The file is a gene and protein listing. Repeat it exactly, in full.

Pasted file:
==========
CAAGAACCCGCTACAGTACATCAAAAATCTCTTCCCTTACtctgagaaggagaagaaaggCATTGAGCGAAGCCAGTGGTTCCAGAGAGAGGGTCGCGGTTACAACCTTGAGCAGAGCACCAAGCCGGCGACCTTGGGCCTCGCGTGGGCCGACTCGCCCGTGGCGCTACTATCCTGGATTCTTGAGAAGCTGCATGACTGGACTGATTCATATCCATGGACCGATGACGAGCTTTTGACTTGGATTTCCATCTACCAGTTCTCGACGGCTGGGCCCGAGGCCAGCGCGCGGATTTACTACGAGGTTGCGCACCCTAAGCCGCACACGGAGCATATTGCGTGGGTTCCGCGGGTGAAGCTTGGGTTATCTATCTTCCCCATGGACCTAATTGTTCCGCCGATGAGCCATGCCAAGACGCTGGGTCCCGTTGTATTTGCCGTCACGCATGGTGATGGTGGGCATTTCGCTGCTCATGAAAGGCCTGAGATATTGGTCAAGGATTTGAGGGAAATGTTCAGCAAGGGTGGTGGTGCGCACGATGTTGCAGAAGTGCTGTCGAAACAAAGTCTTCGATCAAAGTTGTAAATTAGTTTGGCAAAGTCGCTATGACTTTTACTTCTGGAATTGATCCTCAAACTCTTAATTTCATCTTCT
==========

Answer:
CAAGAACCCGCTACAGTACATCAAAAATCTCTTCCCTTACtctgagaaggagaagaaaggCATTGAGCGAAGCCAGTGGTTCCAGAGAGAGGGTCGCGGTTACAACCTTGAGCAGAGCACCAAGCCGGCGACCTTGGGCCTCGCGTGGGCCGACTCGCCCGTGGCGCTACTATCCTGGATTCTTGAGAAGCTGCATGACTGGACTGATTCATATCCATGGACCGATGACGAGCTTTTGACTTGGATTTCCATCTACCAGTTCTCGACGGCTGGGCCCGAGGCCAGCGCGCGGATTTACTACGAGGTTGCGCACCCTAAGCCGCACACGGAGCATATTGCGTGGGTTCCGCGGGTGAAGCTTGGGTTATCTATCTTCCCCATGGACCTAATTGTTCCGCCGATGAGCCATGCCAAGACGCTGGGTCCCGTTGTATTTGCCGTCACGCATGGTGATGGTGGGCATTTCGCTGCTCATGAAAGGCCTGAGATATTGGTCAAGGATTTGAGGGAAATGTTCAGCAAGGGTGGTGGTGCGCACGATGTTGCAGAAGTGCTGTCGAAACAAAGTCTTCGATCAAAGTTGTAAATTAGTTTGGCAAAGTCGCTATGACTTTTACTTCTGGAATTGATCCTCAAACTCTTAATTTCATCTTCT